When you are in office, you almost never miss your lunch break. Either your colleagues or a routine signal pushes you to take that much needed mid-day break.
At home, you lose such external signals and hence, you should consciously create one for yourself. Blocking a recurring time in your calendar can be an effective hack.
Lunch at your desk should be a rare occurrence. Make sure to get up from your desk and have lunch in your dining or living area.
4) Enjoy tiny breaks during the day
Breaks are essential to re-energise yourself or to help you get rid of a mental block. In office, you naturally grab a coffee or chat with a co-worker at the water cooler. When you are working from home, make that conscious attempt to take a break.
Take advantage of your remote work situation and go for a quick walk or run. You could also engage in your hobby during the break, e.g. playing an instrument or even listening to music. Make it a ritual that you follow daily.
Finally, ensure that the break takes you away from the desk.
5) Have a 'Work is Over' ritual
Make sure to explicitly call it a day when you are done. Lindsay rightly points out that you need to remind yourself that your work day is over. For that, you could have a 'Work is Over' mantra or slogan and you can call it out loud at the end of each working day.
Scott adds to it saying, "Rituals are important to create boundaries. For example, I have taken to starting every work week with a walk. I also end each work week with a walk. It’s a nice, solid reminder that reminds me there’s a rhythm to the work week."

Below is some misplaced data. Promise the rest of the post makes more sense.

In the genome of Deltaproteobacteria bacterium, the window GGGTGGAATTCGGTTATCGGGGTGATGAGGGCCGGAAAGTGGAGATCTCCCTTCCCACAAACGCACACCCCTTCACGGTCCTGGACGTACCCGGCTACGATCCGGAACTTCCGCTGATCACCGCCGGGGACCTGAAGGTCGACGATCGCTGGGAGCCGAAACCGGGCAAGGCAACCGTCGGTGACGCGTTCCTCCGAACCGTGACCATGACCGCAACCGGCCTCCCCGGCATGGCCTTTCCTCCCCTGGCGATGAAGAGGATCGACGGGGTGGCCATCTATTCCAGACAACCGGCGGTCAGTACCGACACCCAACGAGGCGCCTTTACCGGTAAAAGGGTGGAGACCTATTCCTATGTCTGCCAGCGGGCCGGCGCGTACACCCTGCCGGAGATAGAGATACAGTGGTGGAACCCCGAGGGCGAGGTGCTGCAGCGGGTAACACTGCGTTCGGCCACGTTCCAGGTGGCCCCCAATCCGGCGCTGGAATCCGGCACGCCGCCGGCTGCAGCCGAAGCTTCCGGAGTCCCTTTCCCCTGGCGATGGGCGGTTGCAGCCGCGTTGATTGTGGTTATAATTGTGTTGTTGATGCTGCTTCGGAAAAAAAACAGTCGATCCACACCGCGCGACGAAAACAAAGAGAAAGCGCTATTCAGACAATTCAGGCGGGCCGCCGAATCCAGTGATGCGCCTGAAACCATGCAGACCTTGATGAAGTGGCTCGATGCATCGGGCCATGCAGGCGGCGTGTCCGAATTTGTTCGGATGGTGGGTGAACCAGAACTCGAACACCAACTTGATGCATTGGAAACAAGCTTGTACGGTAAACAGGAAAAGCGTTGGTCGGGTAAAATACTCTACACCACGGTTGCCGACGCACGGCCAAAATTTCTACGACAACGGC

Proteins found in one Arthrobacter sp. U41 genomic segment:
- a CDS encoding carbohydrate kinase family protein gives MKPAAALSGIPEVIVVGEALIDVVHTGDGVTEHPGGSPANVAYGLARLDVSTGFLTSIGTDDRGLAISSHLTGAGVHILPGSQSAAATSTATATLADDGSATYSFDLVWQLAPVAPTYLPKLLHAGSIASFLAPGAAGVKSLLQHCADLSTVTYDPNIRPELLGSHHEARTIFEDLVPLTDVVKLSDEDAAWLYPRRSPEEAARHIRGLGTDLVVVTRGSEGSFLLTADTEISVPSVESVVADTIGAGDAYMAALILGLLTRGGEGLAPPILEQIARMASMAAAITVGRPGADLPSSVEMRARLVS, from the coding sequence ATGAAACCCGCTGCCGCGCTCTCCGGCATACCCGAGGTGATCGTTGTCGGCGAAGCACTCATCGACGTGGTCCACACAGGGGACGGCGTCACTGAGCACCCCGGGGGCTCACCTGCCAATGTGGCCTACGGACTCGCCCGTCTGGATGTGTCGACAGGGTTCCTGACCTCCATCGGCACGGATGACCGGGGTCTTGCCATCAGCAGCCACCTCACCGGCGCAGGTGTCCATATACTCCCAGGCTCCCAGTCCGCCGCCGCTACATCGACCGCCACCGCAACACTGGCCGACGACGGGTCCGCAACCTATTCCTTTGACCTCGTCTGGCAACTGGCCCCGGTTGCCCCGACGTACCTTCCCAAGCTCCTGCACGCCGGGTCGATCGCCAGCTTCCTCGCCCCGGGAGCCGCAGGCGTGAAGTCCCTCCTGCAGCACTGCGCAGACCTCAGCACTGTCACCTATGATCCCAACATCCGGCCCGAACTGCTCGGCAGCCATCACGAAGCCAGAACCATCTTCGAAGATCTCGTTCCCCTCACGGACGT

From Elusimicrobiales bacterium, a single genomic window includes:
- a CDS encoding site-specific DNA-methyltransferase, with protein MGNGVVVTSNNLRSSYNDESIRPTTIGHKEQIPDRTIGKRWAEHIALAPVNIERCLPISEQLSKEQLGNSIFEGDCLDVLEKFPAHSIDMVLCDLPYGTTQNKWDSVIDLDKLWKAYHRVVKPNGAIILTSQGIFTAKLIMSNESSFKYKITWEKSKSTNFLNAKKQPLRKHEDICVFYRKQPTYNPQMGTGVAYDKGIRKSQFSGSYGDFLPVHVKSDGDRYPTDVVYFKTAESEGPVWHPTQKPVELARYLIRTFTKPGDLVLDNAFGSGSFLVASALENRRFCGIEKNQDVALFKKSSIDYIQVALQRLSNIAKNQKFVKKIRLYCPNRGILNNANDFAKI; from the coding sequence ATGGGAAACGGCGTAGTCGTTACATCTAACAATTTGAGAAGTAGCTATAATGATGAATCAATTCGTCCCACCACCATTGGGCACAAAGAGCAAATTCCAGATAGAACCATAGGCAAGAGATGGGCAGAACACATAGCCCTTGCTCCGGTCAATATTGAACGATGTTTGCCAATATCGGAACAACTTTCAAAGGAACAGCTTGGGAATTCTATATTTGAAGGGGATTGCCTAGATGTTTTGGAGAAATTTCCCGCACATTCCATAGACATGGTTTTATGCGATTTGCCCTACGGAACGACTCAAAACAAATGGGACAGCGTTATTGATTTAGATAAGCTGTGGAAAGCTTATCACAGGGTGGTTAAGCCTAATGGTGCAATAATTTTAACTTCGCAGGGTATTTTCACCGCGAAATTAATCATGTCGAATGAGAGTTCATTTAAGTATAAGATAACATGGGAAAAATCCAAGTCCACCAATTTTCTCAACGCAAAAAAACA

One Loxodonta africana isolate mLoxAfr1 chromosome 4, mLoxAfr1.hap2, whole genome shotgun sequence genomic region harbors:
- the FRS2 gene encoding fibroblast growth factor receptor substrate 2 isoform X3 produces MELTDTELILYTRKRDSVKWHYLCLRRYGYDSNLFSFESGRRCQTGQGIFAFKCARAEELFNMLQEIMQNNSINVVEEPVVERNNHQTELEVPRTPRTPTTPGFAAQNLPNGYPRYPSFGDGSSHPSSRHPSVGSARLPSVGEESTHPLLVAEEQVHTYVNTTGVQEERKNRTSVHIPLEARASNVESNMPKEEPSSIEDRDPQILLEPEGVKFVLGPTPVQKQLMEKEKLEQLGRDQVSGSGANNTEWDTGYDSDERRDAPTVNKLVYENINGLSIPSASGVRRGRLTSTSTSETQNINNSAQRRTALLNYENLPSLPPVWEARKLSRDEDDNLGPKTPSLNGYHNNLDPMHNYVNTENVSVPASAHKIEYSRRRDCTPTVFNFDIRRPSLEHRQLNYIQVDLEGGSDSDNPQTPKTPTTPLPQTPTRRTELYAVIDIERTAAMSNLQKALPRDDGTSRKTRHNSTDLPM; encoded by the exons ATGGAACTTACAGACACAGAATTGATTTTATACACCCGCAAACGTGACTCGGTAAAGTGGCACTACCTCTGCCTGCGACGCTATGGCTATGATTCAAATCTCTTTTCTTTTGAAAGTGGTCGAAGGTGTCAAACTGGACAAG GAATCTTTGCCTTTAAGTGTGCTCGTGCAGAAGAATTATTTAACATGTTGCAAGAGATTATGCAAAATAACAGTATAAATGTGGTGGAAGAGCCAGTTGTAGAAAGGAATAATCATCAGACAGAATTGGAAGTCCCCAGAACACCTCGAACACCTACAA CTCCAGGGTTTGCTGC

6) Make restarting work difficult
To resist the temptation to restart work, make it super difficult to get back to work when you are in your 'No Work' time range. Turn off your computer, pack your stuff and put it in a closet/ basket, even put your phone on airplane mode if possible.
It is just a matter of habit. Once you come to realise that work isn't possible beyond your usual work hours, you would naturally resist the temptation to do it in the first place.
7) Engage in a hobby or passion outside of work
This is probably the best way to unplug from work and de-stress yourself. If you are passionate about something, you would naturally look forward to it after work.
For example, if you are a fitness enthusiast, you would be excited for your evening workout session post work. To disengage from work, you need to find something else that you can engage yourself in.
In fact, established remote companies like Doist, Basecamp etc. see a correlation between having a hobby or passion and being a successful remote worker. So much so that they look out for this in their hiring process and reward candidates who already have a passion outside of work.
Bonus - Decompress or fake commute to detach from work thoughts
Kevin shared an interesting technique he uses to wrap up work. He calls it the fake commute, which takes ~30 minutes. These are the 3 steps he does daily while wrapping up work -
- 1. 10-15 minutes - Finishing up the current task and consciously not doing a deep dive into any issue.
- 2. 5 minutes - Notes for the next day on where to start and any other context.
- 3. 10-15 minutes - A mindfulness exercise to clear the mind.